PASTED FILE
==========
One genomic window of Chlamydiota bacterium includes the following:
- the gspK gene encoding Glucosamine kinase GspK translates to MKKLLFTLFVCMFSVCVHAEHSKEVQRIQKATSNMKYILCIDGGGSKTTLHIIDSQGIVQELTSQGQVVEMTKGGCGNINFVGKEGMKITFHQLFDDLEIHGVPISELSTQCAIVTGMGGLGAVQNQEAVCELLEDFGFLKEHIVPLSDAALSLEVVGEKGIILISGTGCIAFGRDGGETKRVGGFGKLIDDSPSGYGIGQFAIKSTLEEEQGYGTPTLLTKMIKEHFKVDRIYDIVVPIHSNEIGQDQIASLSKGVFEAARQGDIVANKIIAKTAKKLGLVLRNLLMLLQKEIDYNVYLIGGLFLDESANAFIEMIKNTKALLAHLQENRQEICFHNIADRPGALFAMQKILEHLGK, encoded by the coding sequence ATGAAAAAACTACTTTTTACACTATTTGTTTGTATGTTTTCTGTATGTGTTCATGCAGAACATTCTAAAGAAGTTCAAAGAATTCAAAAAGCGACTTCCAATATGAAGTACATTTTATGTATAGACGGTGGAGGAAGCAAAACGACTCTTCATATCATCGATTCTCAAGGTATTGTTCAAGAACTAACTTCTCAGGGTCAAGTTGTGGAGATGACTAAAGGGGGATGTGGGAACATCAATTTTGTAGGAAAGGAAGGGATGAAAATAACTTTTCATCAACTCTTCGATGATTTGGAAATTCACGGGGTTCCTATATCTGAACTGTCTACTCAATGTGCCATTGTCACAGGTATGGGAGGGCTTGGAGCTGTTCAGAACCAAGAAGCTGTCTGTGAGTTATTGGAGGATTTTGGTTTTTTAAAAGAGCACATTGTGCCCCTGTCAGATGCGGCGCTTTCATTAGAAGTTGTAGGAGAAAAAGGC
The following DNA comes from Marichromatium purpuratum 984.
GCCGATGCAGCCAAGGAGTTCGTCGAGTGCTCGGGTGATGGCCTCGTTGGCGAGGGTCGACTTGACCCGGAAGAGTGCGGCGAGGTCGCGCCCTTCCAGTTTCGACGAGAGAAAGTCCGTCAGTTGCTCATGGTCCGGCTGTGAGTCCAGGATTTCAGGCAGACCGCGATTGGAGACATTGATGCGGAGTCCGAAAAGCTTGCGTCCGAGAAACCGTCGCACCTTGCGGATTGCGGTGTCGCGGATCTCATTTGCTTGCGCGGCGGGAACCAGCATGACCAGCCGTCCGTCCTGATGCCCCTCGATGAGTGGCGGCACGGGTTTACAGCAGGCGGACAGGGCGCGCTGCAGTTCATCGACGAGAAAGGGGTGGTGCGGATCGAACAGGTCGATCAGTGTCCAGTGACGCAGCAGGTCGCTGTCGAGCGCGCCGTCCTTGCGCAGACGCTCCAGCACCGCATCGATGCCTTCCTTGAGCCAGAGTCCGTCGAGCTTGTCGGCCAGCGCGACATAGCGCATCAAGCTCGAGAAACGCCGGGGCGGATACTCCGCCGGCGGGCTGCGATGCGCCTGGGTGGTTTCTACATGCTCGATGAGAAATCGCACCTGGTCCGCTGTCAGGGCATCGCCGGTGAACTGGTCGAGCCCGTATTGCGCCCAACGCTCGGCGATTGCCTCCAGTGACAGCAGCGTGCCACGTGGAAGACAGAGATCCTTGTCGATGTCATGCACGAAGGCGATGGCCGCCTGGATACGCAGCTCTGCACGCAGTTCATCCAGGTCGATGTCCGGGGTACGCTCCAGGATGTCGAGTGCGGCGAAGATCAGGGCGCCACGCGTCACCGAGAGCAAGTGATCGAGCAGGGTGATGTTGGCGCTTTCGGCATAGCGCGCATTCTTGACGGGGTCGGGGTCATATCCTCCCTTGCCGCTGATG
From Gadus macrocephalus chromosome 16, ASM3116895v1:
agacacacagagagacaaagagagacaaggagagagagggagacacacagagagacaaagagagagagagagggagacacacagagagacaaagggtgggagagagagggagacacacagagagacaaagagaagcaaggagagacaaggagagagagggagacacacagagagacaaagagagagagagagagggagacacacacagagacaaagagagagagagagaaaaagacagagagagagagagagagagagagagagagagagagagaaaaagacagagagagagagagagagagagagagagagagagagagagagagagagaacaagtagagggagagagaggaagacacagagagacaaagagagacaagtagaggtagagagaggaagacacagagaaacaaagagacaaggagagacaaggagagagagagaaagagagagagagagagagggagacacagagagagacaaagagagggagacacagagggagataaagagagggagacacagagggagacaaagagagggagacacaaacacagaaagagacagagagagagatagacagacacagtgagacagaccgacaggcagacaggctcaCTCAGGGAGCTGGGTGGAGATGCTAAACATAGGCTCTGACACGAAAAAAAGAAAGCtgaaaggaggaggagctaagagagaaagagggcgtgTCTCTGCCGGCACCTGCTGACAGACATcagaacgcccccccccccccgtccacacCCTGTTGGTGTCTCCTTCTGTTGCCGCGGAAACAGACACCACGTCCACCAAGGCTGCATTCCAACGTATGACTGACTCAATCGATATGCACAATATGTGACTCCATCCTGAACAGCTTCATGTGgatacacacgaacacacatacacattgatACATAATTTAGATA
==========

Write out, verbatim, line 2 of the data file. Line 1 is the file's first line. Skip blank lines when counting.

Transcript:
- the gspK gene encoding Glucosamine kinase GspK translates to MKKLLFTLFVCMFSVCVHAEHSKEVQRIQKATSNMKYILCIDGGGSKTTLHIIDSQGIVQELTSQGQVVEMTKGGCGNINFVGKEGMKITFHQLFDDLEIHGVPISELSTQCAIVTGMGGLGAVQNQEAVCELLEDFGFLKEHIVPLSDAALSLEVVGEKGIILISGTGCIAFGRDGGETKRVGGFGKLIDDSPSGYGIGQFAIKSTLEEEQGYGTPTLLTKMIKEHFKVDRIYDIVVPIHSNEIGQDQIASLSKGVFEAARQGDIVANKIIAKTAKKLGLVLRNLLMLLQKEIDYNVYLIGGLFLDESANAFIEMIKNTKALLAHLQENRQEICFHNIADRPGALFAMQKILEHLGK, encoded by the coding sequence ATGAAAAAACTACTTTTTACACTATTTGTTTGTATGTTTTCTGTATGTGTTCATGCAGAACATTCTAAAGAAGTTCAAAGAATTCAAAAAGCGACTTCCAATATGAAGTACATTTTATGTATAGACGGTGGAGGAAGCAAAACGACTCTTCATATCATCGATTCTCAAGGTATTGTTCAAGAACTAACTTCTCAGGGTCAAGTTGTGGAGATGACTAAAGGGGGATGTGGGAACATCAATTTTGTAGGAAAGGAAGGGATGAAAATAACTTTTCATCAACTCTTCGATGATTTGGAAATTCACGGGGTTCCTATATCTGAACTGTCTACTCAATGTGCCATTGTCACAGGTATGGGAGGGCTTGGAGCTGTTCAGAACCAAGAAGCTGTCTGTGAGTTATTGGAGGATTTTGGTTTTTTAAAAGAGCACATTGTGCCCCTGTCAGATGCGGCGCTTTCATTAGAAGTTGTAGGAGAAAAAGGC